Washington, DC, November 24, 2015 – Yesterday at a business meeting in Washington, DC, the U.S. Chemical Safety Board updated the public on the agency’s ongoing investigations and organizational activities, and voted to change the status of a recommendation made to the BP Global Executive Board of Directors to “Closed – Acceptable Action.”
The recommendation was issued as part of the investigation into the March 23, 2005, accident at the BP America Refinery in Texas City, Texas, where a series of explosions killed fifteen workers injured 180 others. The CSB recommended in its final report that BP should implement an incident reporting program throughout the company’s refining organization. The CSB stipulated that the program encourage the reporting of incidents without fear of retaliation, require prompt corrective actions of findings from incident reports, and call for communication of key lessons learned to management, hourly employees, and the oil and gas industry.
To fulfill the recommendation, BP revised its internal policies and procedures including the establishment of an independent, confidential 24/7 hotline for reporting incidents without fear of retaliation. They now track all action items from near misses, incidents, and investigations in a database to ensure that corrective actions are assigned and completed promptly. After analysis by the CSB’s recommendations staff, as well as comments from the public, the Board decided in a unanimous vote that BP’s actions fulfill the intent of the recommendation, and changed its status to “Closed – Acceptable Action.”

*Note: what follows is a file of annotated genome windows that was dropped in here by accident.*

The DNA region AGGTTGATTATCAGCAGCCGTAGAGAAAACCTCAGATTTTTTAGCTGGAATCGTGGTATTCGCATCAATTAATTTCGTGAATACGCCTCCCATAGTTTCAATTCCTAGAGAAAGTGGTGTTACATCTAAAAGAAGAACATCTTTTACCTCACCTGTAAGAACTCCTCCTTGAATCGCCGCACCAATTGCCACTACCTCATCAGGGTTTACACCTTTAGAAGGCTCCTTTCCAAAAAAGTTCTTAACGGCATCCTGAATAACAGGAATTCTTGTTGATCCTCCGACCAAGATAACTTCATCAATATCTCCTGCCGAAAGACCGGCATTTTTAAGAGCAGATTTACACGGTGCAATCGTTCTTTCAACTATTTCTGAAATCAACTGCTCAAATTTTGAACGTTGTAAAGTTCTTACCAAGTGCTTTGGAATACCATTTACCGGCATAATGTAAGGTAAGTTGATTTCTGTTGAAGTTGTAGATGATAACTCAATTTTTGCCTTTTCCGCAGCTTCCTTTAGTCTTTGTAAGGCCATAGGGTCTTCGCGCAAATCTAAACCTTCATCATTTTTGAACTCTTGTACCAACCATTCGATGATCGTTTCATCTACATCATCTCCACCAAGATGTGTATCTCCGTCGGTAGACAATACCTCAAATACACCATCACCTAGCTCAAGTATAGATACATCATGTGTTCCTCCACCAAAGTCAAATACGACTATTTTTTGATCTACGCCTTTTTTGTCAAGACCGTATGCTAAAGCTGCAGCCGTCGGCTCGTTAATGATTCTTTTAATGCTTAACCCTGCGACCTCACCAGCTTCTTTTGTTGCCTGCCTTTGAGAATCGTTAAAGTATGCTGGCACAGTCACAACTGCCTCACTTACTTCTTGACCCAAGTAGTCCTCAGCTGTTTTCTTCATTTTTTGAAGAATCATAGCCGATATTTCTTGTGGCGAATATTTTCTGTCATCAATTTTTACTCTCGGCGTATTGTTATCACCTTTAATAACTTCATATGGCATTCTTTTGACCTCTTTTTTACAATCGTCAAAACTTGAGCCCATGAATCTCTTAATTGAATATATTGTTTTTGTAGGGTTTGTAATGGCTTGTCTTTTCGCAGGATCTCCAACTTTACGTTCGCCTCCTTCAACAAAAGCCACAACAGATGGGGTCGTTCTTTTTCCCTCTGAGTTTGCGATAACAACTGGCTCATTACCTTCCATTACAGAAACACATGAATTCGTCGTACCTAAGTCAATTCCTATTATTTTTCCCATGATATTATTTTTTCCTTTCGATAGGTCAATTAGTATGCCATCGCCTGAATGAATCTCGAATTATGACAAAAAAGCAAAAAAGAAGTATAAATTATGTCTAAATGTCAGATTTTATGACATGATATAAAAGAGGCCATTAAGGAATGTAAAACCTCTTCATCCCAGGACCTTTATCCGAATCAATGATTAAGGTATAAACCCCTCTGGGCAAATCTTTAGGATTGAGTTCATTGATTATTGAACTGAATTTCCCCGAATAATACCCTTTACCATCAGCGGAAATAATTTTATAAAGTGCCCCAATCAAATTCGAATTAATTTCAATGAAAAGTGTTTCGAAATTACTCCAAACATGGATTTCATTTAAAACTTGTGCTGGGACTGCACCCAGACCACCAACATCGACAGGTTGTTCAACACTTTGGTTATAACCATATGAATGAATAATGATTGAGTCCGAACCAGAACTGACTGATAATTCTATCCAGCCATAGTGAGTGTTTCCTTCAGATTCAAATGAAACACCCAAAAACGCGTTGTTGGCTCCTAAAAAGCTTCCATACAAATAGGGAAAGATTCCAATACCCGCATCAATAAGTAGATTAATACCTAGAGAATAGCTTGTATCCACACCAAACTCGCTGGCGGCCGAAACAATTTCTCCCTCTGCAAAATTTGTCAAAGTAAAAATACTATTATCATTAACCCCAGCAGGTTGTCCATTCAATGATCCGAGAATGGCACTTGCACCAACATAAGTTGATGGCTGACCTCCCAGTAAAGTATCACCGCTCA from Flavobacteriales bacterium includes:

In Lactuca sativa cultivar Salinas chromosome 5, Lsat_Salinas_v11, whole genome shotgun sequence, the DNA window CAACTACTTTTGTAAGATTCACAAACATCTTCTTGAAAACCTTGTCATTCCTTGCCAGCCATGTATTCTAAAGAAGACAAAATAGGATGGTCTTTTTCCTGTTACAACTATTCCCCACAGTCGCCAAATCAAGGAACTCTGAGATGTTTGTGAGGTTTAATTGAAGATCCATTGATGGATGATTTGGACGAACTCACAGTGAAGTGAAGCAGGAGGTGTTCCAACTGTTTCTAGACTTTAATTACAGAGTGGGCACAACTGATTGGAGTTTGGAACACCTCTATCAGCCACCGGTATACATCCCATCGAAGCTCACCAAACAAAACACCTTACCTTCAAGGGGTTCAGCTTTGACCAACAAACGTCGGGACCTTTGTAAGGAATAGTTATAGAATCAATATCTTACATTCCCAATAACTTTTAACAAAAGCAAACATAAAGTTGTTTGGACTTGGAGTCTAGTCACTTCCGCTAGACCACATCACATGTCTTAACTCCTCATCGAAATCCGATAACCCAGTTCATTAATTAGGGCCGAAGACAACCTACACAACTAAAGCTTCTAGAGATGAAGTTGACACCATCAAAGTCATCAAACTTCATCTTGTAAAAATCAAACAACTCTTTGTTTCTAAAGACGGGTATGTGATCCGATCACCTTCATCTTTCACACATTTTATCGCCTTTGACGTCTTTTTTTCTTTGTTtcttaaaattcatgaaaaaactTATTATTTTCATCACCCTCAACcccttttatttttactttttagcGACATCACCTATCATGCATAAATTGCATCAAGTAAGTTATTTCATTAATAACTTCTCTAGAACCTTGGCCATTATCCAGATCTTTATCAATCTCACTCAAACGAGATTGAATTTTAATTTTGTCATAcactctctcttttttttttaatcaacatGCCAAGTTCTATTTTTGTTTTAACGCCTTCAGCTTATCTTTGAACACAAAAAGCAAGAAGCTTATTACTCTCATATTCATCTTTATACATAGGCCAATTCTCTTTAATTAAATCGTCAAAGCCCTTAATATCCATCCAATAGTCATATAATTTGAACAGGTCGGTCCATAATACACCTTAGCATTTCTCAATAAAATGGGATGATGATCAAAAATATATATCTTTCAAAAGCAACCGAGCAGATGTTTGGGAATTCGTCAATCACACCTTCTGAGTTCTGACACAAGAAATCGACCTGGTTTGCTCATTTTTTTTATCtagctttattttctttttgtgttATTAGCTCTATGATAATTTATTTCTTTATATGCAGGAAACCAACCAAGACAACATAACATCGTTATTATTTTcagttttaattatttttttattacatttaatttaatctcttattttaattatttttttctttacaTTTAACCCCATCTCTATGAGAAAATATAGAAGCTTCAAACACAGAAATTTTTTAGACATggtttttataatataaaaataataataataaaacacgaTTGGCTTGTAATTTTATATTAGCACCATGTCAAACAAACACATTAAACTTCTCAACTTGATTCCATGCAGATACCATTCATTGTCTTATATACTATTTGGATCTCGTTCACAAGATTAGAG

In addition to the vote, the Board discussed an overview of CSB activities including completion of open investigations. Chairperson Vanessa Allen Sutherland said, “Over the past 90 days, the CSB has been working to finalize four of the agency’s seven open investigation reports, which we anticipate will be presented for board consideration during the first quarter of calendar year 2016.” Those include investigations into the 2013 explosion at the West Fertilizer Company in West, Texas, the 2010 explosion on the Deepwater Horizon Oil rig in the Gulf of Mexico, the 2014 sulfuric acid release at the Tesoro Refinery in Martinez, California, and the 2013 fire and explosion at the Williams Olefins plant in Geismar, Louisiana.
Chairperson Sutherland also gave updates on financial and governance issues, including:
-The CSB submitted the annual Performance and Accountability Report – or PAR – to the Office of Management and Budget, which describes the agency’s performance measures, results and accountabilities processes for fiscal year 2015
-An independent accounting firm audited the CSB’s consolidated financial statements from fiscal year 2015 and has issued an Unmodified Opinion - the highest level of assurance – that the statements are fair and conform accepted accounting principles
-CSB staff continue to review and edit outdated board orders to accurately reflect agency current and best practices in a variety of critical areas
-And the CSB will be engaging a consultant to provide an organizational assessment to include a review of the CSB’s current organizational structure and employee position descriptions to determine how the agency can improve its effectiveness.
Finally, the Board discussed the possibility of future public meetings on worker fatigue and process safety management reform.
The CSB’s next public business meeting will be held in Washington, DC, in January 2016. Details about the location and agenda for the business meeting will be available on the agency’s website, www.csb.gov, at a later date.
The CSB is an independent federal agency charged with investigating serious chemical accidents. The agency's board members are appointed by the president and confirmed by the Senate. CSB investigations look into all aspects of chemical accidents, including physical causes such as equipment failure as well as inadequacies in regulations, industry standards, and safety management systems.
The Board does not issue citations or fines but does make safety recommendations to plants, industry organizations, labor groups, and regulatory agencies such as OSHA and EPA.
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